Large Enough to Serve You
Small Enough to Know You

Beri Schwitzer

Teach Our Children

Despite what the old adage says, I believe old dogs can learn new tricks. At least that’s how I felt last week when I was privileged to listen in to one of our many class discussions. The fifth grade was having a wonderful conversation on the V’ahavta, the prayer that immediately follows the Shema. As the students were reading a passage, one participant’s hand shot up with a fiery intensity. It was as if a light bulb was burning above her head, and she was so enthusiastic about her discovery. She had the insight to recognize that just as the Shema is a call to all Jews to listen, that the V’ahavta is a reminder that we all are responsible for teaching our children. Ah, from the mouths of babes.

This precocious 10 year-old is absolutely right. We pray as a community; we learn, love and live as a community and it is up to all of us to teach our children. We can do this mighty task in a variety of ways each as special and important as the next.

Maybe it’s as simple as having Shabbat at home with your children. Just making that few precious 24 hours a moment in your family’s week when we’re not on a time crunch, when you’re not overscheduled, and you just can be together. It’s important to share that time together now and then at services. Our Tot Shabbat and Junior Congregation services are the perfect opportunity to grow together spiritually and emotionally as a family. Shabbat services and attending Kiddush luncheon at Congregation Beth Torah is an excellent way to grow as a community and mingle with other parents in your children’s class.

Maybe it’s giving of your time at the Congregational Learning Center. Helping with Parents as Partners models to your children the importance of community ownership. Now more than ever, we are looking for community assistance in teaching within our religious school. It is our goal over the next four years, to cultivate and train more parents as teachers, allowing for more continuity and consistency within our religious school.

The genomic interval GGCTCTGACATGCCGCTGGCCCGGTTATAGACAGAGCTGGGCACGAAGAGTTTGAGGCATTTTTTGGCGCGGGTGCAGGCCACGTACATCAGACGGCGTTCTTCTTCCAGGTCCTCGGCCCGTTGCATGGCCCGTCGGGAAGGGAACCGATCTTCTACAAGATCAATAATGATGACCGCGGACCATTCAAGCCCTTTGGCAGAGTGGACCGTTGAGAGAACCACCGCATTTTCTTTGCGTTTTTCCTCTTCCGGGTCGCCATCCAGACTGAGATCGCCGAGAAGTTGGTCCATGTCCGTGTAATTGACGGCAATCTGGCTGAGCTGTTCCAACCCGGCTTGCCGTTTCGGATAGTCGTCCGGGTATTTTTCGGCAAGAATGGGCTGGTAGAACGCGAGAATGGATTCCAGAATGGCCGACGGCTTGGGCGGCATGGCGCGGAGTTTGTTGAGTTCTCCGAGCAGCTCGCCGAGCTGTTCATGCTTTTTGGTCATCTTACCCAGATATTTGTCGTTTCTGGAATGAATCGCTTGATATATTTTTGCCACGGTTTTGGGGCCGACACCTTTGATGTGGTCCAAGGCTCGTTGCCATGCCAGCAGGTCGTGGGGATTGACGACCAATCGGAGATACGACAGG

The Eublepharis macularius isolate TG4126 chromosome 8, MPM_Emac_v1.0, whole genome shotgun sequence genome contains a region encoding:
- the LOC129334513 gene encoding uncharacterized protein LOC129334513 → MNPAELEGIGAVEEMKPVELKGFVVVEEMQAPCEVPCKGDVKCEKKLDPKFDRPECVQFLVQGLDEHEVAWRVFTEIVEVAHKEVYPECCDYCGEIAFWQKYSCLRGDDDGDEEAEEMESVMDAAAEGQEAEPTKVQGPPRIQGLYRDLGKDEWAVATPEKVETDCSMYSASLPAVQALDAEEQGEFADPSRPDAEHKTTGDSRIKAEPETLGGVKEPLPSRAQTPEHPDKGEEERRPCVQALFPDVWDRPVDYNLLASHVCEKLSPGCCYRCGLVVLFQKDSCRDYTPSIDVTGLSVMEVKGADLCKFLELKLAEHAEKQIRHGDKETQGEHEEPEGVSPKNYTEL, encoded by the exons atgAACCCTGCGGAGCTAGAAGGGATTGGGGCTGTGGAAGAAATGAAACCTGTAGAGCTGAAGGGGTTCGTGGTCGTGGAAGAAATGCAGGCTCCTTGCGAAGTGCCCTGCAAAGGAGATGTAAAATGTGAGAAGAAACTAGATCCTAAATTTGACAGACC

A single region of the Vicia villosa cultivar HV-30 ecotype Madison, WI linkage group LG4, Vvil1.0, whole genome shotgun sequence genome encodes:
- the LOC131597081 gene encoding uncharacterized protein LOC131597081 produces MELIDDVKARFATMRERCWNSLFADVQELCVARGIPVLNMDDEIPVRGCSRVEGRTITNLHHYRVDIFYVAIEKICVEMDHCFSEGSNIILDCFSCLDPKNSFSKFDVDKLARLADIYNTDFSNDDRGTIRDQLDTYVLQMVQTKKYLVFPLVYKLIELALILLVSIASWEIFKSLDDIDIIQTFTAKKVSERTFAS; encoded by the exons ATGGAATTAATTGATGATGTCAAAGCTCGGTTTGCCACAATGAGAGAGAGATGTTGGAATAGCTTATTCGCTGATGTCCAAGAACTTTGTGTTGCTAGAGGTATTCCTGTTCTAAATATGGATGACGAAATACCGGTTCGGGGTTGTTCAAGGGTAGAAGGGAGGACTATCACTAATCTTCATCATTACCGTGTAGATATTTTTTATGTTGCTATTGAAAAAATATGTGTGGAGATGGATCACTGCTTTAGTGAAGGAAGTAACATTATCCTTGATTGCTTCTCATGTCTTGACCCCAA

Maybe it’s helping the Religious School financially. Your dollars help to pay for the supplies, teachers and materials that enrich our children’s education. We are constantly making every effort to keep our costs low and raise extra income. You can help us sponsor the End of Year weekend by logging into the website or making sure to put “CLC Weekend” in the memo line of your check. As members, paying your dues assists us in this cause too proving again that our commitment to education is multi-generational and even those without children or grandchildren in our program make such a difference.

Maybe it’s participating in helping the Dallas Jewish Federation. Their important efforts raise funds for not only Congregation Beth Torah but for other national and international education causes as well.

It doesn’t matter if we have children currently in the Religious School or not, as my student taught me last week, we all have a responsibility to help educate our future generation of Jewish leaders.


Beri Schwitzer